Pics or It Didn’t Happen
Published on October 10, 2016, at 3:36 p.m.
By Megan Perkins
What’s the point of going to a Zac Brown Band concert if I don’t Snapchat a video of me poorly singing along to “Chicken Fried”? Why should I go hiking if I don’t even make it to the top of the mountain to get that “views” pic? How will anyone know that I got third-degree burns on my shoulders at the beach last weekend if I don’t tweet about it? These are the questions that keep me up at night thanks to social media.
This obsession with constantly staying tuned in is quickly becoming the norm. A study conducted by dscout Enterprise showed we touch our phones about 2,617 times a day. At this rate, there’s no doubt public relations practitioners should be targeting their audience online and through social media platforms. However, the recent concept of unplugging challenges this theory.
A digital detox can be defined as the suspended use of the Internet, resisting from communication through phone calls, text messages or emails, or simply cutting off all ties from your smartphone, laptop or tablet. The purpose is to remove yourself from the virtual world and enter reality for a few hours, days or months.
Organizations are increasingly taking steps to encourage unplugging. The travel company Intrepid Travel has launched a new digital detox travel plan where participants agree to disconnect from their phones and cameras for eight to 10 days on an adventurous vacation. Hotels, such as Renaissance Pittsburgh have created digital detox packages for guests where people can exchange their devices for board games and cards. Richard Branson’s Virgin Management just started a new initiative to separate employees from their email for two hours every Wednesday morning to participate in one-to-one meetings, brainstorm sessions or running clubs. These digital detoxes intend to fight the backlash of Internet dependency.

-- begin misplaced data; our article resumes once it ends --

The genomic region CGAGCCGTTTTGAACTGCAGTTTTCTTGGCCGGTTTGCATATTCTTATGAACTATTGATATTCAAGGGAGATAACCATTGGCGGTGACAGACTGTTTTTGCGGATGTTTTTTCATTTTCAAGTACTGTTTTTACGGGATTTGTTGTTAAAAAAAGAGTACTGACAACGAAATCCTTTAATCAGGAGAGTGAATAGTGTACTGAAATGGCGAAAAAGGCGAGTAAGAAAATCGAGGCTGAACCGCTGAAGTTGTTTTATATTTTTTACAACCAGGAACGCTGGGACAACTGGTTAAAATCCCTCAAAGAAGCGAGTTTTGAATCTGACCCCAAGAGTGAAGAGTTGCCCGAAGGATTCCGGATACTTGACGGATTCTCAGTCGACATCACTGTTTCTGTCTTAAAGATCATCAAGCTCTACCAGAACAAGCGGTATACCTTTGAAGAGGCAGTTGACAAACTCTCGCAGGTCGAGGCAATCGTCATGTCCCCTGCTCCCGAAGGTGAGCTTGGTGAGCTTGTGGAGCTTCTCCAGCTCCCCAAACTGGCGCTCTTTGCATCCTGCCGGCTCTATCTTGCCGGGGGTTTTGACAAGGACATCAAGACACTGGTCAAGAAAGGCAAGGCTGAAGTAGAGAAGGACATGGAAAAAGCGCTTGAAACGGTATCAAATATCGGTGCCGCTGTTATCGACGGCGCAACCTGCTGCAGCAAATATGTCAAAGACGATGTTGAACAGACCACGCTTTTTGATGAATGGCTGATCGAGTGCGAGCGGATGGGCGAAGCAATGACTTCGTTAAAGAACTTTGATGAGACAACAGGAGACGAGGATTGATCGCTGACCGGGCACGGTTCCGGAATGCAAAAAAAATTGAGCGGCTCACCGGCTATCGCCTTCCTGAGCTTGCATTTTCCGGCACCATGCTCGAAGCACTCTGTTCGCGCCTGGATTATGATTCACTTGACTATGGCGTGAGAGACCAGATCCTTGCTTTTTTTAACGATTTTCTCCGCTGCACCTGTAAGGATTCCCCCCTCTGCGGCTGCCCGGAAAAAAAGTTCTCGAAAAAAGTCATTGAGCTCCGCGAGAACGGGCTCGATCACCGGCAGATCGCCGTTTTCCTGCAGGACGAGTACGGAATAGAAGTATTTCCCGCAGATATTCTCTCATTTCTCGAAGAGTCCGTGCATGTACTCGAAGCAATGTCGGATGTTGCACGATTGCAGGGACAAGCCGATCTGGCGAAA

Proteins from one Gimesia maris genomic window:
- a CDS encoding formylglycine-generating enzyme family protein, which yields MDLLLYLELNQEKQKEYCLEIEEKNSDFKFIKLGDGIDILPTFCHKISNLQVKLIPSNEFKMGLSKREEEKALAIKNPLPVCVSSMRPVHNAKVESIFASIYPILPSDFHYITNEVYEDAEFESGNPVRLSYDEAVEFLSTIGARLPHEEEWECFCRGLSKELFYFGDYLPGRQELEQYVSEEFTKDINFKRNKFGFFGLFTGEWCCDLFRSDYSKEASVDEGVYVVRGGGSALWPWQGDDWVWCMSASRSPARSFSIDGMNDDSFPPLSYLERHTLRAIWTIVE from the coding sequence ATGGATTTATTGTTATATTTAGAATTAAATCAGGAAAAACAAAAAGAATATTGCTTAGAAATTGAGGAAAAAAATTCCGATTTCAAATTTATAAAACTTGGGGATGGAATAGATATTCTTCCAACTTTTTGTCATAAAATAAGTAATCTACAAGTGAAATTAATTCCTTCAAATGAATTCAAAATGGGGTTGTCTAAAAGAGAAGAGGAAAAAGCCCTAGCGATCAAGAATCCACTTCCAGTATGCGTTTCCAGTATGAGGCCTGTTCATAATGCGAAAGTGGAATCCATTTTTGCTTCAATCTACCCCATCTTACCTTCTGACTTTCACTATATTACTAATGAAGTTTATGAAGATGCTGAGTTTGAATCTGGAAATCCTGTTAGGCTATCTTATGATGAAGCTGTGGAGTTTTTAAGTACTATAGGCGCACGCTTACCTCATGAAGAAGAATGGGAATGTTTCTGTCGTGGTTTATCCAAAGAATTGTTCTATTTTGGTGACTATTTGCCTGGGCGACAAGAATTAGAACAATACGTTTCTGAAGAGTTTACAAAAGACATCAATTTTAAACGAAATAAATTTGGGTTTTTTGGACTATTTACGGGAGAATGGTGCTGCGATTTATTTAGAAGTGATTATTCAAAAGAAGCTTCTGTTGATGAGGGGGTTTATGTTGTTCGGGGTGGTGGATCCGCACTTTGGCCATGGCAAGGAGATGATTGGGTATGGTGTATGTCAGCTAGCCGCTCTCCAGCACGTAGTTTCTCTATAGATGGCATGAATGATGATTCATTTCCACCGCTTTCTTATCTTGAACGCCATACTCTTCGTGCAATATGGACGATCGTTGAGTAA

I don’t know what terrifies me more: the thought of not refreshing my Instagram newsfeed and ignoring an email for a few days, or the realization that those things terrify me. It’s alarming how dependent I have become on the Internet and social media, but as a student studying public relations, do I really have the luxury to un-tap from the digital world?
According to a blog from the PR agency Berkeley, the answer is no. Digital platforms have started a revolution in how we receive information. It’s necessary for PR practitioners to remain tuned-in to stay updated on the latest news and to release their clients’ stories in a timely manner.
Although it sounds nice to sit back and enjoy listening to “Homegrown” at the ZBB concert without being interrupted by an Instagram notification that so-and-so liked my picture, I’d be risking not receiving crucial information if my phone was tucked away.
This article speaks volumes about the prevalence of smartphone and technological dependency. Earlier today when I was supposed to be studying for a test, I had to consciously stop myself from checking and updating my social media multiple times. This addiction to technology has taken over our society. As much as I would love to unplug, technology is our future and is only continuing to develop. As opposed to fight it, I chose to strive for balance. I would hate to miss out on the beauty of life all because I was glued to a computer screen.Permalink
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